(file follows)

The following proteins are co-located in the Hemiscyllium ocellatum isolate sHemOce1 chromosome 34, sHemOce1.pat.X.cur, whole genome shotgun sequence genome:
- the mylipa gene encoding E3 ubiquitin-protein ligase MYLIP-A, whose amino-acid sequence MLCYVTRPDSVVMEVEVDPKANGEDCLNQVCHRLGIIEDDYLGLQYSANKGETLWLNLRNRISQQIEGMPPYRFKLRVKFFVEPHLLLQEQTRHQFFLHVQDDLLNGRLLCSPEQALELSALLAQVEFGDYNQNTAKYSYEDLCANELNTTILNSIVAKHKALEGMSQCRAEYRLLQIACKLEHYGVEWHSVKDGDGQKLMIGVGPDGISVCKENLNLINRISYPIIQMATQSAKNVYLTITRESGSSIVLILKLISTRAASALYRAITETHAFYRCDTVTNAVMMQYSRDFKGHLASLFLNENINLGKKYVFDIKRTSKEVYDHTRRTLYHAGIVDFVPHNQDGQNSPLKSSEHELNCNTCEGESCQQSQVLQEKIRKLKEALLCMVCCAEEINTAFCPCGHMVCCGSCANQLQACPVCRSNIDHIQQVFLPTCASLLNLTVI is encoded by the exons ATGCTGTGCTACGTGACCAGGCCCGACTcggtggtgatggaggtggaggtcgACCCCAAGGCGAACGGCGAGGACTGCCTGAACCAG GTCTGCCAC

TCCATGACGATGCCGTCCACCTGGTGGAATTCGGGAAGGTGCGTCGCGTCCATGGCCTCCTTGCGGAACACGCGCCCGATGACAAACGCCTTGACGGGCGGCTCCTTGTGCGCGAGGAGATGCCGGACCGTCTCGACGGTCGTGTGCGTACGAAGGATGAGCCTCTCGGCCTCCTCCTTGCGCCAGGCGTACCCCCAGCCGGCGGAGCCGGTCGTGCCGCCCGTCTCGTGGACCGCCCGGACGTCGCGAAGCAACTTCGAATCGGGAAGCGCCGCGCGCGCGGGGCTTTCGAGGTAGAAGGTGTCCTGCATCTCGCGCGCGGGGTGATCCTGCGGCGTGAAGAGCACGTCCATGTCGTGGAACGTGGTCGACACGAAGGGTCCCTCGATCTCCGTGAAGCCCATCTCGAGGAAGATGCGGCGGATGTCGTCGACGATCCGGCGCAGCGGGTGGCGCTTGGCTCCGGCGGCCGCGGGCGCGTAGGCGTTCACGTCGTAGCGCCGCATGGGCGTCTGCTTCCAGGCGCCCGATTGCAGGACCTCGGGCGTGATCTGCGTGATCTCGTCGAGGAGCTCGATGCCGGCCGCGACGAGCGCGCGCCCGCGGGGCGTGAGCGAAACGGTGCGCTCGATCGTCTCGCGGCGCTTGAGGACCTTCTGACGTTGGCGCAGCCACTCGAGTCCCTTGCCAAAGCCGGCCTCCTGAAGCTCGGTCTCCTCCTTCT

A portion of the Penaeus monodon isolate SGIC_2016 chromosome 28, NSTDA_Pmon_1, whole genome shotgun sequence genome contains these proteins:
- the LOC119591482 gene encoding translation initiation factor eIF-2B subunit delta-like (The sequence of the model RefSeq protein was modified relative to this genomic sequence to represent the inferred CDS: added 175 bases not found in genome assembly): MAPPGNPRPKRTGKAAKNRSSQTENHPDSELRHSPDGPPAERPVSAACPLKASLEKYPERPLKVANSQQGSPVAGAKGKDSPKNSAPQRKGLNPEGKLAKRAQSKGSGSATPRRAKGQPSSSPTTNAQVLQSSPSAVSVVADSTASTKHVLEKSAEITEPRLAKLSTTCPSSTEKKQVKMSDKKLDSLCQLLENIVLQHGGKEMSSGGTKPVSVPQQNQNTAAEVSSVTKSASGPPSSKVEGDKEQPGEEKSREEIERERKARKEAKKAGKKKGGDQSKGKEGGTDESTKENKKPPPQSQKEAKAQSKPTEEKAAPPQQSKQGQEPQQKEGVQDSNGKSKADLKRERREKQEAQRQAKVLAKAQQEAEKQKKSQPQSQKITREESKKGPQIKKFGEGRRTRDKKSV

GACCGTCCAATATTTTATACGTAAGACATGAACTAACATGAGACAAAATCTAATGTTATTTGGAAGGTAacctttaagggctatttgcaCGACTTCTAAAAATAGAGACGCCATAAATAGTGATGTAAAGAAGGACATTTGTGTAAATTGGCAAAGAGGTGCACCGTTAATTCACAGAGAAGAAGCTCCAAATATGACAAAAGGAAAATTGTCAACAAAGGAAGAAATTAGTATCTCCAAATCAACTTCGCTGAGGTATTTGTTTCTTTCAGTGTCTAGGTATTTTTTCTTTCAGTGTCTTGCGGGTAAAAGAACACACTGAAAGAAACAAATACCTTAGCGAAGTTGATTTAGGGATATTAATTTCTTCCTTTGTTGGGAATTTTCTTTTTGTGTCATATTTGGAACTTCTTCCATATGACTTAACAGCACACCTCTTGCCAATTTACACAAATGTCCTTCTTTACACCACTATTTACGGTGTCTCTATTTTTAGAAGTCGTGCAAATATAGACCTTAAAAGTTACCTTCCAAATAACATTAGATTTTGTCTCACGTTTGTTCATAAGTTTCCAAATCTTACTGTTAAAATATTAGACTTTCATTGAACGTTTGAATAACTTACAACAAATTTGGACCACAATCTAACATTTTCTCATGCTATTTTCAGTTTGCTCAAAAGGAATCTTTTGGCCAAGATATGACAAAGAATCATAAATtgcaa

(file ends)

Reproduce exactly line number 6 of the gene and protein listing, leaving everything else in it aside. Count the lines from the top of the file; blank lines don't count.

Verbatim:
GACCGTCCAATATTTTATACGTAAGACATGAACTAACATGAGACAAAATCTAATGTTATTTGGAAGGTAacctttaagggctatttgcaCGACTTCTAAAAATAGAGACGCCATAAATAGTGATGTAAAGAAGGACATTTGTGTAAATTGGCAAAGAGGTGCACCGTTAATTCACAGAGAAGAAGCTCCAAATATGACAAAAGGAAAATTGTCAACAAAGGAAGAAATTAGTATCTCCAAATCAACTTCGCTGAGGTATTTGTTTCTTTCAGTGTCTAGGTATTTTTTCTTTCAGTGTCTTGCGGGTAAAAGAACACACTGAAAGAAACAAATACCTTAGCGAAGTTGATTTAGGGATATTAATTTCTTCCTTTGTTGGGAATTTTCTTTTTGTGTCATATTTGGAACTTCTTCCATATGACTTAACAGCACACCTCTTGCCAATTTACACAAATGTCCTTCTTTACACCACTATTTACGGTGTCTCTATTTTTAGAAGTCGTGCAAATATAGACCTTAAAAGTTACCTTCCAAATAACATTAGATTTTGTCTCACGTTTGTTCATAAGTTTCCAAATCTTACTGTTAAAATATTAGACTTTCATTGAACGTTTGAATAACTTACAACAAATTTGGACCACAATCTAACATTTTCTCATGCTATTTTCAGTTTGCTCAAAAGGAATCTTTTGGCCAAGATATGACAAAGAATCATAAATtgcaa